United States District Court, W.D. Washington, Seattle
June 4, 2015
THOMAS E. SAVARE, Plaintiff,
CITY OF FEDERAL WAY, et al., Defendants.
ORDER GRANTING DEFENDANTS' MOTION FOR PARTIAL SUMMARY JUDGMENT
RICARDO S. MARTINEZ, District Judge.
This matter comes before the Court on Defendants' Motion for Partial Summary Judgment. Dkt. #14. Defendants seek summary dismissal of Plaintiff's federal and state law unlawful seizure, false arrest, and false imprisonment claims, as well as his state law claim for negligent infliction of emotional distress. Id. With exception of the dismissal of his claim for negligent infliction of emotional distress Plaintiff opposes the motion, arguing that disputed material facts preclude judgment as a matter of law. Dkt. #21. Having reviewed the record before it, and having determined that oral argument is not necessary, the Court disagrees with Plaintiff and GRANTS Defendants' motion.
II. SUMMARY JUDGMENT STANDARD
Summary judgment is appropriate where "the movant shows that there is no genuine dispute as to any material fact and the movant is entitled to judgment as a matter of law." Fed.R.Civ.P. 56(a); Anderson v. Liberty Lobby, Inc., 477 U.S. 242, 247 (1986). In ruling on summary judgment, a court does not weigh evidence to determine the truth of the matter, but "only determine[s] whether there is a genuine issue for trial." Crane v. Conoco, Inc., 41 F.3d 547, 549 (9th Cir. 1994) ( citing Federal Deposit Ins. Corp. v. O'Melveny & Meyers, 969 F.2d 744, 747 (9th Cir. 1992)). Material facts are those which might affect the outcome of the suit under governing law. Anderson, 477 U.S. at 248.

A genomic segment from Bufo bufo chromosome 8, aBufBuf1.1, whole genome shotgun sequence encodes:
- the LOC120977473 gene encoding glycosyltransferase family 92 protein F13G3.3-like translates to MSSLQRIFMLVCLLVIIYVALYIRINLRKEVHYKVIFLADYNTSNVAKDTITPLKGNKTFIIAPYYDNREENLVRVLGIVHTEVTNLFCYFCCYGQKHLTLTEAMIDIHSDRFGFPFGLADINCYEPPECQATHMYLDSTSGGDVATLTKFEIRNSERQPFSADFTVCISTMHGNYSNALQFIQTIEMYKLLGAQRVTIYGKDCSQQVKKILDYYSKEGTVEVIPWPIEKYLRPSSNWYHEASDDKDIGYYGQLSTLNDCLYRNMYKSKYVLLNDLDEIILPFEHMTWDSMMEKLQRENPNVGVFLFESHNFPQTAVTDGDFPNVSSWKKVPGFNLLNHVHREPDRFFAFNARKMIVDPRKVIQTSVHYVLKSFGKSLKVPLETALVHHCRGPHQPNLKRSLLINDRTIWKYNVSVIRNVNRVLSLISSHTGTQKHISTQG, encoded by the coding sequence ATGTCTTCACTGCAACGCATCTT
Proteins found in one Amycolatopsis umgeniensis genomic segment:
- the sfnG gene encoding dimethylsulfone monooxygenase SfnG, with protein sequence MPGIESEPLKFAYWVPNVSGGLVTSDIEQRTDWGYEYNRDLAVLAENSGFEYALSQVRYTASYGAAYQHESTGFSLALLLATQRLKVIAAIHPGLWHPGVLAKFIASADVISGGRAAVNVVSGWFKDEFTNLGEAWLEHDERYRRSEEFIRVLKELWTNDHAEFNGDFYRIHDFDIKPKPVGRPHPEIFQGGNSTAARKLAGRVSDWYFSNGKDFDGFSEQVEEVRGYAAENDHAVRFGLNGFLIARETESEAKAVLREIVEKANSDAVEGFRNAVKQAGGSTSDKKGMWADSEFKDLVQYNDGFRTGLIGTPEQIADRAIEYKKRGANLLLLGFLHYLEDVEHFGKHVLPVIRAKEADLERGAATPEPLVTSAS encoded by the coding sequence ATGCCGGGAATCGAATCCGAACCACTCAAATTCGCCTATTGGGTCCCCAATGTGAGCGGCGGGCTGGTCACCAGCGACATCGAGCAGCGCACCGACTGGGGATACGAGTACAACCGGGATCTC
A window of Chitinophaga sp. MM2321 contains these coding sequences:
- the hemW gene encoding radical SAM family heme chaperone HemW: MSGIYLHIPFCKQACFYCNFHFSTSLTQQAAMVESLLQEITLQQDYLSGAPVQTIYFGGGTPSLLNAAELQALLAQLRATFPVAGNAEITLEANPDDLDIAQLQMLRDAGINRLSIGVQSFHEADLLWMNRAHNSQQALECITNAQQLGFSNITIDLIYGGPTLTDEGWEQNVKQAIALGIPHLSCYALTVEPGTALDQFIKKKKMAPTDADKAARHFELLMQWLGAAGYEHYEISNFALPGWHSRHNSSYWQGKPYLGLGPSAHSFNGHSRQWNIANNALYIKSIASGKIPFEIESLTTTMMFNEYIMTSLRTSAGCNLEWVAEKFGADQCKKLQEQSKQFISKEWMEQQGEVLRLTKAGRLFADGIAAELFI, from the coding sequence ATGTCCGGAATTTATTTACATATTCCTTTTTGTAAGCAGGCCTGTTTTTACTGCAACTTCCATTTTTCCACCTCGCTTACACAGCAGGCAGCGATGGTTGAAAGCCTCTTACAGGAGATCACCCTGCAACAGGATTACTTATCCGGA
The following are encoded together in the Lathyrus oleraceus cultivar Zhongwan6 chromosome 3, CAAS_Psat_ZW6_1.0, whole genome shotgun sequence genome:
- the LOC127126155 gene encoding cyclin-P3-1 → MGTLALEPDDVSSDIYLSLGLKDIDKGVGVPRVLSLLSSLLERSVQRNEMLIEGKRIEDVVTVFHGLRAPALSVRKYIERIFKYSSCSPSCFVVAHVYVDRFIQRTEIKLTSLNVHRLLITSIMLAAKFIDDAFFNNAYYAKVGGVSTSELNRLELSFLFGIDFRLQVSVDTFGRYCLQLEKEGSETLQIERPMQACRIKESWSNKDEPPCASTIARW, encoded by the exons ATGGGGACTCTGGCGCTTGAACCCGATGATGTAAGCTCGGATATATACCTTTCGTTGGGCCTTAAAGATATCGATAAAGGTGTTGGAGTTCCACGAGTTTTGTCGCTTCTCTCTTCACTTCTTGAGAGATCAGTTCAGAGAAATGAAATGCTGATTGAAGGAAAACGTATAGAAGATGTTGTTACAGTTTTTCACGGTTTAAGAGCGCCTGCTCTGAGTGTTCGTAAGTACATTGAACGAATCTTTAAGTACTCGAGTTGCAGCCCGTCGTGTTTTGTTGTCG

The Court must draw all reasonable inferences in favor of the non-moving party. See O'Melveny & Meyers, 969 F.2d at 747, rev'd on other grounds, 512 U.S. 79 (1994). However, the nonmoving party must make a "sufficient showing on an essential element of her case with respect to which she has the burden of proof" to survive summary judgment. Celotex Corp. v. Catrett, 477 U.S. 317, 323 (1986). Further, "[t]he mere existence of a scintilla of evidence in support of the plaintiff's position will be insufficient; there must be evidence on which the jury could reasonably find for the plaintiff." Anderson, 477 U.S. at 251.
The instant matter arises out of the arrest of Plaintiff for driving with a suspended driver's license in August of 2012. As a result of that arrest, Plaintiff has made several allegations in this lawsuit, including that his civil rights were violated when the Defendant Officers allegedly used excessive force during the arrest, causing physical injury to Plaintiff. See Dkt. #3. The claim for use of excessive force is not at issue in this motion; however, the Court mentions it here to provide context for the nature of this suit.
Defendants had a history with Plaintiff prior to his arrest. On the morning of July 9, 2012, Federal Way Police Officer Kelly Smith was involved with impounding a Chevrolet Suburban that was parked on the side of the road with expired tabs. Dkt. #16 at ¶ 3 and Ex. A. Plaintiff Thomas Savare was the registered owner of that vehicle. Id. Plaintiff admits that he was angry and upset when his car was being impounded, but asserts that he did not yell at or threaten Officer Smith. Dkt #23 at ¶ 1. Officer Smith apparently learned during this encounter that Plaintiff's driver's license was suspended. Id. Officer Smith recalls that he either learned this information from running Plaintiff's name through the Department of Licensing records system (which is his normal custom and practice when impounding a vehicle), from his conversation with Plaintiff, or both. Id. Plaintiff states that he did not know his license was suspended at the time, so he could not have informed Officer Smith that it was. Dkt. #23 at ¶ 2.